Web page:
Monday, May 18, 2009

Missing: The Irish Version

Missing: The Irish Version

First of all, sorry for being off-line for so long. My parents came to visit for 10 days and I didn’t post because I was too busy eating the amazing food they were serving up AND too shocked at watching my usually demure mom teach Finn how to trash talk while playing ‘Go Fish’. Also, I think the rain rain rain had made my brain mossy and the writing thoughts just weren’t flowing.

Lest you think the earlier entry entitled ‘Missing’ was positioning me as one of those whingy Americans who goes overseas and then complains because she can’t get her decaf nonfat latte and a decent cell phone signal, let me dedicate this entry to some of the things that I love about Ireland and that I will miss a lot upon returning to Maine.

Let’s see . . . there’s raindrops on roses and whiskers on kittens. Oh wait, that’s not it. No, it’s the drying rack, commercial breaks, schemes, and the kitchen window.

Our cottage has a small washing machine; it does a half load at a time. The system for drying clothes is brilliant. The ceiling in the living room/dining room is two stories high so hanging over the dining room table is a drying rack. It’s connected to a pulley and so one raises and lowers it as needed. So smart because: 1) it tends to rain just about every day, even if it’s just for a few minutes, so drying clothing outside would be a frustrating clothes pin polka; 2) it places the clothes in the toastiest spot in the house; 3) the clothes are out of the way. Also, there is just something so damn satisfying about hoisting a load of clothes up to the rafters each morning to dry. Something else that’s brilliant about the system: it holds exactly one half load of clothes – no more, no less. The scale of this house is spot on.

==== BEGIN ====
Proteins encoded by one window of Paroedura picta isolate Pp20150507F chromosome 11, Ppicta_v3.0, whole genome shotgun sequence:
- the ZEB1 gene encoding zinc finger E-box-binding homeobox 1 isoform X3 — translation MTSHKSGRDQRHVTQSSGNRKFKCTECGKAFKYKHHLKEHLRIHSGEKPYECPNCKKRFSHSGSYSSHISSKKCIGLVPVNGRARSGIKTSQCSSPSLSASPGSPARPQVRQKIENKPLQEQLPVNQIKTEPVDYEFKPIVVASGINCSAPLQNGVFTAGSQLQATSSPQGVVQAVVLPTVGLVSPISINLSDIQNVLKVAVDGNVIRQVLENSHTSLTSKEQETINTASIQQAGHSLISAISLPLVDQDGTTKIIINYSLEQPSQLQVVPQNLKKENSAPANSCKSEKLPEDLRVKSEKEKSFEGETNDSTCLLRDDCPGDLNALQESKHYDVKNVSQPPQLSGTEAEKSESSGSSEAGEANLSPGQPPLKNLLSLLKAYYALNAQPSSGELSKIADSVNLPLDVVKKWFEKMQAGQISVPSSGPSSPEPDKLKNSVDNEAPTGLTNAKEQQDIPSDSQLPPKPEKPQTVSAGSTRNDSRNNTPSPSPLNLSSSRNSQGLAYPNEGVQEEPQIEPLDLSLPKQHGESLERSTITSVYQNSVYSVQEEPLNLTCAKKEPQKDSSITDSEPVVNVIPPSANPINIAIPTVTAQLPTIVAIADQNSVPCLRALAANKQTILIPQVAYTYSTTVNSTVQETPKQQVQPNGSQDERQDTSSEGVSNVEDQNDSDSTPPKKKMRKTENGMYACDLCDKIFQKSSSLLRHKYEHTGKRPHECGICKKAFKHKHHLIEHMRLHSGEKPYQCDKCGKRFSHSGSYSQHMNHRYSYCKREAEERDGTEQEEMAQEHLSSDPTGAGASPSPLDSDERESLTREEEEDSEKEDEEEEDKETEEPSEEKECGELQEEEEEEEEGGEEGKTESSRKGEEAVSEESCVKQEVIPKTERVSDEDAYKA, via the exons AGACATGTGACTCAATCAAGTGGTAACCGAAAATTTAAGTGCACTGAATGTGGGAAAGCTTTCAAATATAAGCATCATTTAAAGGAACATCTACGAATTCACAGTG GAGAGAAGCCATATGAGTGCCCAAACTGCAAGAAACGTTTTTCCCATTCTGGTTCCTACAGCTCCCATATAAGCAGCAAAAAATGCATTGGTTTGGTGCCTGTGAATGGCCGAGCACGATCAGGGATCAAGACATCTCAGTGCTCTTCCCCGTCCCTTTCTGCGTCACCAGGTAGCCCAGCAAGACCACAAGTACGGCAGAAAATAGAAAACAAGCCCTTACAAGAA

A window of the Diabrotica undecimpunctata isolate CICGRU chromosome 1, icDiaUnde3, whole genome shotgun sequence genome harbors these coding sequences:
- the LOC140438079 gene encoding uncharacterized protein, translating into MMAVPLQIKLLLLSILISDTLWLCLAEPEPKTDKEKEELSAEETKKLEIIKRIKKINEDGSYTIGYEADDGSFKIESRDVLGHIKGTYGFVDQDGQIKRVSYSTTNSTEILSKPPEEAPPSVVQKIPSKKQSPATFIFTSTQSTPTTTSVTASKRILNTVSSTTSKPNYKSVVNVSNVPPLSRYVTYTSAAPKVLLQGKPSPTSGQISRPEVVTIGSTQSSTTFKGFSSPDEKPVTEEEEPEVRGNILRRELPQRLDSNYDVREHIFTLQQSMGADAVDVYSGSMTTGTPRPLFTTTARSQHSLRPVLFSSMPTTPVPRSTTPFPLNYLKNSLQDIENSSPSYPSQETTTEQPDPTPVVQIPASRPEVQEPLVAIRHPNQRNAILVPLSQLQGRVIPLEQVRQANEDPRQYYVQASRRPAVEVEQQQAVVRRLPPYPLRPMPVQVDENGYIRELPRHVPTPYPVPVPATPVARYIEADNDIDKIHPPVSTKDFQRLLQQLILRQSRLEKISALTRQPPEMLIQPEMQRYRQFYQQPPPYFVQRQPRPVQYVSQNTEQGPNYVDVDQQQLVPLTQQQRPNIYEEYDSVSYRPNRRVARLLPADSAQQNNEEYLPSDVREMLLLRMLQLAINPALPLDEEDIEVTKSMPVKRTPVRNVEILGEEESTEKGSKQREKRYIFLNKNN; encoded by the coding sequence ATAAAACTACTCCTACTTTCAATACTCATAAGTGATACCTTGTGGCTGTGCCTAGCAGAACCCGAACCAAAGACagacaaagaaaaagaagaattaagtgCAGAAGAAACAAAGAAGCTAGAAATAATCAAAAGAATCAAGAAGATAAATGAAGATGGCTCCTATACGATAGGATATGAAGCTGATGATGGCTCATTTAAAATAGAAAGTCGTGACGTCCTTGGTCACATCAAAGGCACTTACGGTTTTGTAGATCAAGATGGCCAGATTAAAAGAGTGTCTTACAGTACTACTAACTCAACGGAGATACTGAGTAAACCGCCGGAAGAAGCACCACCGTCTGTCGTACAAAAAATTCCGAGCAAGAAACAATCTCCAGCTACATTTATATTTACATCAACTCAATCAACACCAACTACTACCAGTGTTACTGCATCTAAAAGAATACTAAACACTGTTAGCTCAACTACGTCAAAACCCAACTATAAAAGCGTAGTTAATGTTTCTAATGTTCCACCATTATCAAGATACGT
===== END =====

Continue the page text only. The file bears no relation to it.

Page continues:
We’ve been watching some TV over here. Sports (UEFA finals for soccer, Gaelic football, rugby), movies, US police dramas (I get a particular kick out of watching Without a Trace on the Irish language station; the show is in English but all of the ads are in Irish; and I have to out my husband right here and now re: his new found love of the show The Mentalist), and an occasional afternoon episode of Oprah (which is running several months behind, so I just got to relive Obama’s victory all over again – very nice). Shows do not run on the tidy hour and half hour schedule here. One station may have a movie starting at 9:10 pm while the next channel has the evening soap opera starting at 9:25. Nothing lines up; it’s all a hodge podge. And so commercials aren’t placed into shows in the same way. Sometimes a 42 minute show might only have two commercial breaks, each a minute long. I confess to watching American Idol for the first time ever. I started watching in back in the US this winter and Ireland has been the ideal place to watch the show. The week’s two shows (performance show and results show) are on back-to-back each Saturday and there are only a couple of commercial breaks. What would take 2 hours to watch back in the US is just over 90 minutes over here – none of the annoying drawn-out drama of suspensefully placed ads.